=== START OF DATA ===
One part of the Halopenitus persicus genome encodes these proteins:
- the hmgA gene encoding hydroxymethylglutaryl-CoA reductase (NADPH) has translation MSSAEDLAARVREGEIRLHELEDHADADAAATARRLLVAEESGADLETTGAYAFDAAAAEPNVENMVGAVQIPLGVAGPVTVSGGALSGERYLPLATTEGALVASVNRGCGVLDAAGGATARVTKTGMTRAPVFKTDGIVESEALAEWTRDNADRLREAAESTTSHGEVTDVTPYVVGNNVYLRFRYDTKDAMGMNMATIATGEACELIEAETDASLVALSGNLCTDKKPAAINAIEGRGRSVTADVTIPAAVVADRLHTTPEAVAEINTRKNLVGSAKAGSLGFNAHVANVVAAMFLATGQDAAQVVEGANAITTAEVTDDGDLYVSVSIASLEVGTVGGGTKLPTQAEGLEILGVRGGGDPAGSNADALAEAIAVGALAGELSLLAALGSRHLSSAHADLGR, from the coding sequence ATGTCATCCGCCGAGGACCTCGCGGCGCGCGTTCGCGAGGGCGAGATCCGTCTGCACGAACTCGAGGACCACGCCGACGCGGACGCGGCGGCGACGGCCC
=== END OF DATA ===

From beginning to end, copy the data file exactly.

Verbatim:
One part of the Halopenitus persicus genome encodes these proteins:
- the hmgA gene encoding hydroxymethylglutaryl-CoA reductase (NADPH) has translation MSSAEDLAARVREGEIRLHELEDHADADAAATARRLLVAEESGADLETTGAYAFDAAAAEPNVENMVGAVQIPLGVAGPVTVSGGALSGERYLPLATTEGALVASVNRGCGVLDAAGGATARVTKTGMTRAPVFKTDGIVESEALAEWTRDNADRLREAAESTTSHGEVTDVTPYVVGNNVYLRFRYDTKDAMGMNMATIATGEACELIEAETDASLVALSGNLCTDKKPAAINAIEGRGRSVTADVTIPAAVVADRLHTTPEAVAEINTRKNLVGSAKAGSLGFNAHVANVVAAMFLATGQDAAQVVEGANAITTAEVTDDGDLYVSVSIASLEVGTVGGGTKLPTQAEGLEILGVRGGGDPAGSNADALAEAIAVGALAGELSLLAALGSRHLSSAHADLGR, from the coding sequence ATGTCATCCGCCGAGGACCTCGCGGCGCGCGTTCGCGAGGGCGAGATCCGTCTGCACGAACTCGAGGACCACGCCGACGCGGACGCGGCGGCGACGGCCC